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The plan for Springfield incorporated fifty acres and provided for a public square, ten streets, and sixty-six lots to be sold to the public at the price of eight dollars each. The first courthouse was built of hand-hewn logs.

During the Civil War, Robertson County men enlisted in the armed forces of the Confederacy and fought at many major battles. Springfield and Robertson County, however, were occupied by Union forces early in the war and remained so until the end of the conflict. The First Presbyterian Church sanctuary was used as a stable by Union cavalry and horseshoe gouges can still be seen today on the original sanctuary floor.

Springfield has served for nearly two centuries as a commercial center for the large agricultural region that surrounds it. The soil and climate of the region are ideally suited to the cultivation of dark-fired tobacco and the plant has had a major economic, social and cultural influence on Springfield and Robertson County since the early 19th century. Robertson County was the seventh largest tobacco producing county in the United States by the year 1890 with a total production of nearly 9,000,000 pounds, and it still remains one of the nation's largest tobacco producing counties to this day. Springfield and Robertson County have become known as the "Home of the World's Finest Dark Fired Tobacco".

In addition to being Tennessee's leading tobacco growing county, Robertson County is among the top five counties in the production of wheat, corn, and hay. The county is ranked among the top ten counties in the production of soybeans and among the top twelve counties in both beef cattle and dairy cattle.

The city's current population is over 16,000 and is continuing to grow rapidly. Located 30 miles to the north, Springfield is just a 30 minute commute to downtown Nashville, the state capital and "Music City U.S.A." Interstate 24 runs through western Robertson County and Interstate 65 runs north to south through the eastern section of the county.

The newly renovated Robertson County Courthouse is located on The Square, the city's original downtown commercial district. The Square, listed on the National Register of Historic Places, is a charming community center bordered by aesthetically pleasing older buildings, most of which were constructed in the 19th century. The Springfield-Robertson County Chamber of Commerce, Robertson County Times, Robertson County History Museum, specialty shops, restaurants and professional office buildings are all on The Square. The primarily residential Springfield Historic Preservation District is adjacent to The Square. Many of the community's larger and older churches sit within a block or two of The Square.

Springfield is also home to the state of the art, 109 bed NorthCrest Medical Center and its medical office building campus; Highland Crest–College Campus; the Robertson County Family YMCA; the Gorham-MacBane Public Library; the University of Tennessee Highland Rim Research and Education Center; and The Legacy golf course, a Raymond Floyd Signature Course managed by Billy Casper Golf, one of the best public golf courses in Tennessee. Springfield is also proud to be served by the Springfield-Robertson County Municipal Airport which has earned a state-wide reputation as a quality general aviation facility.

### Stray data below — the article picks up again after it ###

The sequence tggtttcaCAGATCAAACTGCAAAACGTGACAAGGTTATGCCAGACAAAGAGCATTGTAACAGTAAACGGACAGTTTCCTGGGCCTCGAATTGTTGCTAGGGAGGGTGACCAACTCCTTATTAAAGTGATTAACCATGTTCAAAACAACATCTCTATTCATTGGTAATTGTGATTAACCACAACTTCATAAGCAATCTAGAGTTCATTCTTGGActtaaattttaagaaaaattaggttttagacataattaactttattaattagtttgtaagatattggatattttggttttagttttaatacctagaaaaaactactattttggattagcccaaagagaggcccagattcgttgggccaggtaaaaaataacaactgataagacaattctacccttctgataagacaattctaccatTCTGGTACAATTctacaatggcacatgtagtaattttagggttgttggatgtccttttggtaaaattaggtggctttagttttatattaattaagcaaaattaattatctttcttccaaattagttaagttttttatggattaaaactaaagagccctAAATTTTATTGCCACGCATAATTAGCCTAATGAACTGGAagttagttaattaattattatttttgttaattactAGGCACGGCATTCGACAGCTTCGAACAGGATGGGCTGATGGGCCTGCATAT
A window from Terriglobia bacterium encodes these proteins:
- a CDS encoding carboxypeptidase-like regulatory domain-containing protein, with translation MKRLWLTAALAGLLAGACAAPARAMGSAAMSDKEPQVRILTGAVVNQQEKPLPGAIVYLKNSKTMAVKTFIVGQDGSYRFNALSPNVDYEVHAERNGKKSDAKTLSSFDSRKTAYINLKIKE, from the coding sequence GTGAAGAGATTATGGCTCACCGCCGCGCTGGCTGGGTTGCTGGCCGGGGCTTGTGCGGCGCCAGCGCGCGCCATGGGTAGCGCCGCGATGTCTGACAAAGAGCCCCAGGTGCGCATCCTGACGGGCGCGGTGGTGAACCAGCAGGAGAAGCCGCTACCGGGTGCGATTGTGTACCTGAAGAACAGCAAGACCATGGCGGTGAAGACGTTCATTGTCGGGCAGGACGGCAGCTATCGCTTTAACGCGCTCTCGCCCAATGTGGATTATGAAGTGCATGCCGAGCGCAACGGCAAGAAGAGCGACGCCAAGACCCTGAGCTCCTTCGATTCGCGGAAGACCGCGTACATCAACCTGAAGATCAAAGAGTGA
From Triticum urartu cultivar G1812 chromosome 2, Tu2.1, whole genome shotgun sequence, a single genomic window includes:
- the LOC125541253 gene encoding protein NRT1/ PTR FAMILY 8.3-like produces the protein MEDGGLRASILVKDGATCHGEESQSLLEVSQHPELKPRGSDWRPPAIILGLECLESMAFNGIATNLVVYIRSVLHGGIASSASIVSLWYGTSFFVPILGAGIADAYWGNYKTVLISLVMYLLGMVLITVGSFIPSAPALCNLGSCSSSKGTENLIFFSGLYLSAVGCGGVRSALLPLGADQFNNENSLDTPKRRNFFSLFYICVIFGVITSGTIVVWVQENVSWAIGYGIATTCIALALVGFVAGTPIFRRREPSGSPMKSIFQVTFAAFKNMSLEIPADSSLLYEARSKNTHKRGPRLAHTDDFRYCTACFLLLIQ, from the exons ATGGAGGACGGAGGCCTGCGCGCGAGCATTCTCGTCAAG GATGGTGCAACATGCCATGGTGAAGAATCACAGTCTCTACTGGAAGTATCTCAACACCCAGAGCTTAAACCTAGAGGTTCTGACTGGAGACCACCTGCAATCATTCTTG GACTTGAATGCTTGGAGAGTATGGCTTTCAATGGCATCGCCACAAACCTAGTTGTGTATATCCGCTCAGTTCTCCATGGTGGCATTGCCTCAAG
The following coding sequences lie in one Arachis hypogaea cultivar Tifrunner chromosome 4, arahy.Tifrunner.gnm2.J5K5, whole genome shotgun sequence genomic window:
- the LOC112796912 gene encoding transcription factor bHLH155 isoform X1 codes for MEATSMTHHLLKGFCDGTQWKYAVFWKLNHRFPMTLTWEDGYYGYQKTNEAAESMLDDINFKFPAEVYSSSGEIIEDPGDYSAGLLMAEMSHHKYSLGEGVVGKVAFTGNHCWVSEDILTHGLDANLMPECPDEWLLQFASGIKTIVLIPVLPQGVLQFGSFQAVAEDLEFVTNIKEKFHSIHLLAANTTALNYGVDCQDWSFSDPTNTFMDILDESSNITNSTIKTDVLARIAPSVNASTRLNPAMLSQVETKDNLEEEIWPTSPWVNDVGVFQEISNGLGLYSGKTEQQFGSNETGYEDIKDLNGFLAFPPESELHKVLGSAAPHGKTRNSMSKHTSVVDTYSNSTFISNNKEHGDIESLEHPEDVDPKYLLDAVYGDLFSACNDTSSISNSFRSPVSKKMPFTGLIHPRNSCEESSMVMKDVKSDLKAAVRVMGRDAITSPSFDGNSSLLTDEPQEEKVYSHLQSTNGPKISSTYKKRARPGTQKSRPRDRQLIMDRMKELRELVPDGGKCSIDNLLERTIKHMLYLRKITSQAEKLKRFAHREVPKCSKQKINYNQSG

Since 1990 the city has operated under the Council/Manager form of government, with the City Manager overseeing the daily operation of the government. The City Manager reports to a seven member, popularly elected Board of Mayor and Aldermen. Each member of the Board of Mayor and Aldermen is elected to a four-year term of office. The Mayor is elected at-large and each Alderman is elected to represent one of six wards.

The City of Springfield is a full-service city that provides all of the basic municipal government services to its citizens and operates its own electric and natural gas distribution systems, water and wastewater systems, and sanitation pick-up for residential and small commercial customers. The city also provides water and natural gas service to portions of Robertson County.

Springfield also serves as the major manufacturing center for Robertson County.  The largest industry located here is Electrolux Home Products which employs 3,200 persons to produce electric and gas ranges.  Martinrea Fabco, a manufacturer of automotive stampings, is the second largest industrial employer with 375 employees.  The largest manufacturing employers include Unarco Material Handling, a producer of steel storage racks, employing 300 persons; Johnson Electric, a producer of automotive actuators, employing a workforce of 215; International Automotive Components, a maker of automobile noise control products, employing 175 persons; and Owens Corning, a producer of appliance insulation, with 140 employees.



The City of Springfield does not discriminate based on race, color, or national origin in federal or state sponsored programs, pursuant to Title VI of the Civil Rights Act of 1964 (42 U.S.C. 2000d). La Ciudad de Springfield no discrimina basado en la carrera, el color ni el origen nacional en federal ni el estado patrocino los programas, para Titular conforme a VI del Acto de Derechos Civiles de 1964 (42 U.S.C. 2000d).


405 North Main Street Springfield, Tennessee 37172 (615) 382-2200
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